ENTER…the User Experience Librarian! The user experience (UX) librarian bridges the gap between the back-end with the front end…the way computers organize data and the ways humans attempt to search for that data. User experience involves studying how users interact with a system and then creating that system to accommodate those users.  A UX designer is one who executes these actions. User experience is not a new concept. Most major companies employ user experience designers who attempt to harness the wild wild web and synthesize that data into an intuitive system that users want to use. They study user’s:

  • Personas
  • Past behavior
  • Time spent on a page
  • Interaction with a particular brand, etc

To determine

  • If something needs to be changed 
  • If the website properly addresses user needs, etc

They take in all that information and then design/tweak a system with the user in mind. The more intuitive the system, the more it will be used. Have you ever read a news article and had a suggestion for a related article? Or purchased a book and been offered related books? That’s a facet of user experience. But in order for those suggestions to be accurate you need to properly create a system on the back-end.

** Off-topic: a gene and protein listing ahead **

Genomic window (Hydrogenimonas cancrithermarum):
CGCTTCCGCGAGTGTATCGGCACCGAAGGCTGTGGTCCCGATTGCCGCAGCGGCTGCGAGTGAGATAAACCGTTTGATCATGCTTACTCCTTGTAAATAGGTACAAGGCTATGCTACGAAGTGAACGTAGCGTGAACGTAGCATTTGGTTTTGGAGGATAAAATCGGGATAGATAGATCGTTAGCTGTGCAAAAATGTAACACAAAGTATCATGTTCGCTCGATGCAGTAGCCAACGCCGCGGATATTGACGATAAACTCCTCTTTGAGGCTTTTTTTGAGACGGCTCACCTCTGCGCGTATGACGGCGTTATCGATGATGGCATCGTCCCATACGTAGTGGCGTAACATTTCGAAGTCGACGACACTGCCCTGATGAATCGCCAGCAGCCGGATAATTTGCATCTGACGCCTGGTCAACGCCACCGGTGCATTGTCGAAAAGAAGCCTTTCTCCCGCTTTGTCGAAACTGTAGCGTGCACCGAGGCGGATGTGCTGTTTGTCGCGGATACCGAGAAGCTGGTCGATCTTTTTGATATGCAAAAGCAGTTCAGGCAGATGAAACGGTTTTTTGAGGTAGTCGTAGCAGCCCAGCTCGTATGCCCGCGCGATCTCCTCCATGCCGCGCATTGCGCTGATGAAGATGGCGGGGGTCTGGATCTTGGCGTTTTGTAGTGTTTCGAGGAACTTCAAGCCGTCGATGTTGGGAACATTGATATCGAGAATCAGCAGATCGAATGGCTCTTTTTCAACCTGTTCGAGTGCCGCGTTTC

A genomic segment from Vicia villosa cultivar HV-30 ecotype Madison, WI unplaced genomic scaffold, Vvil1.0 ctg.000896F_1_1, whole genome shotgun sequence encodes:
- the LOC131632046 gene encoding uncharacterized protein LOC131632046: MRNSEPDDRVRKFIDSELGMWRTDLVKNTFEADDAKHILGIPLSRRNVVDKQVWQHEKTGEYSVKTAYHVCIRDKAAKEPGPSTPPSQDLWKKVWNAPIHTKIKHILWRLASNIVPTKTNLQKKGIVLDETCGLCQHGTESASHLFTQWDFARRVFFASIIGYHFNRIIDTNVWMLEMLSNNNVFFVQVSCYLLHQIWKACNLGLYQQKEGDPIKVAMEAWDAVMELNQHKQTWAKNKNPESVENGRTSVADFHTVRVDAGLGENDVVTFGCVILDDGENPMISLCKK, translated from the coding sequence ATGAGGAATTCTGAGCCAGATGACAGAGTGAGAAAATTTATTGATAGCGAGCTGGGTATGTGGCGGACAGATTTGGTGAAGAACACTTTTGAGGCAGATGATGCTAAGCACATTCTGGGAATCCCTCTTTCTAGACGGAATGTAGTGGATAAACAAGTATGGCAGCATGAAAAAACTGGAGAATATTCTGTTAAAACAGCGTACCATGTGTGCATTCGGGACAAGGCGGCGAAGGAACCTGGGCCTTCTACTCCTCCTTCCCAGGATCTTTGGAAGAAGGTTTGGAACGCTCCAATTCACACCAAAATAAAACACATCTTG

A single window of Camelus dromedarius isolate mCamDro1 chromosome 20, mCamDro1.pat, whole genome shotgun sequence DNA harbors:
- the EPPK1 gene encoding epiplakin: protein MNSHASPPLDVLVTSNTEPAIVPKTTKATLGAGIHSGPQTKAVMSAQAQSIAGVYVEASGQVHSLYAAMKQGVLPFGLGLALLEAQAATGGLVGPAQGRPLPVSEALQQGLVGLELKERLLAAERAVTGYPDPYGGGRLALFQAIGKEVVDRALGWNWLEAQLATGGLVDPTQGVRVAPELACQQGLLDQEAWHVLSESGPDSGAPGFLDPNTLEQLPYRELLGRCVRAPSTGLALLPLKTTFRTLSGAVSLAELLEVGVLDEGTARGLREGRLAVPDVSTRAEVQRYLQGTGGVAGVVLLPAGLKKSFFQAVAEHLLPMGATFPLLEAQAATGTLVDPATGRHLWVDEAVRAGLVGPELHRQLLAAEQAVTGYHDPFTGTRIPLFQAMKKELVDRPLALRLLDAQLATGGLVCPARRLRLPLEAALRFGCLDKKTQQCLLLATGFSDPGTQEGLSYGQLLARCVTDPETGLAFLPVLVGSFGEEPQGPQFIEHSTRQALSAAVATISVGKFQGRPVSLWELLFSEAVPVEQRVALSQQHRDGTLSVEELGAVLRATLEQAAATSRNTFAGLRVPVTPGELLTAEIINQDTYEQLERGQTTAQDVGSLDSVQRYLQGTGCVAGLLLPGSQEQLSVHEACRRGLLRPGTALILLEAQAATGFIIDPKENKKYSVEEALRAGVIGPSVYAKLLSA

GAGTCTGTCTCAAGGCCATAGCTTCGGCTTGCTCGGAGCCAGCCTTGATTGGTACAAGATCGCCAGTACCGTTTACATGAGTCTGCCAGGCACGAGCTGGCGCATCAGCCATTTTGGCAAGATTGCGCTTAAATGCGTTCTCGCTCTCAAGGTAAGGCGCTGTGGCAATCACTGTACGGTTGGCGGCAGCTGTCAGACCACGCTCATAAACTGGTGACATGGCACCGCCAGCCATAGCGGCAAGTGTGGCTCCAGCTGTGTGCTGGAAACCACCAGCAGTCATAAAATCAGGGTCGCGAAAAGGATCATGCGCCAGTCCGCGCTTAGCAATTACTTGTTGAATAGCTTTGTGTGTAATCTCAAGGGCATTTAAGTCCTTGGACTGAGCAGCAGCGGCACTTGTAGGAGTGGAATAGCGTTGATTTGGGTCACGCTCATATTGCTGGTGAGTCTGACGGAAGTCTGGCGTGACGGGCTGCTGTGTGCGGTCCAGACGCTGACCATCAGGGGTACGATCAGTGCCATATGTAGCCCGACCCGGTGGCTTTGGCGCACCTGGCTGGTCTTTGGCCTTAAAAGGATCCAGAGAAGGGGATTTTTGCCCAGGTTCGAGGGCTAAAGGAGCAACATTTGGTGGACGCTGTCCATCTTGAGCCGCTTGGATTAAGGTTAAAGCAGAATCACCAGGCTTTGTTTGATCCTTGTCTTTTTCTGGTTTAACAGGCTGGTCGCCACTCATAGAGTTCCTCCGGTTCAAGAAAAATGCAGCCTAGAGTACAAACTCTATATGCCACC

In the case of libraries it involves a person who both understands technology’s architecture and how users prefer to use that architecture. In relation to the library’s catalog it could involve:

  • Studying search functionality
  • The need to locally create discovery tools
  • Pagination study

Since librarians are better suited to understand library needs than say, a UX designer, a UX librarian might be helpful in your library. While dropping in at ER&L’s #ideadrop House I listened to Judy Siegel’s awesome discussion on UX and libraries during SXSI. She suggested a few ways that you can determine if your library has a culture that supports user experience design including:

  • Form a committee
  • Involve other departments and get feedback
  • Implement changes incrementally to determine what works and what doesn’t

Here is a great UX librarian job posting from the University of Virginia. I predict that there will be a lot more library job postings for this position in the future. Do some research and determine if this position might work in your library!

Source: De Tre G., & Van Acker W. (2012). Spaces of information modeling, action, and decision making. Library Trends, 61(2), 304–324.

**Update 8/21/2014: Here’s a new User Experience Librarian posting from the University of Arkansas

**Update 5/4/2017: Here’s a new User Experience Librarian posting from the Illinois Institute of Technology and one from Westfield State University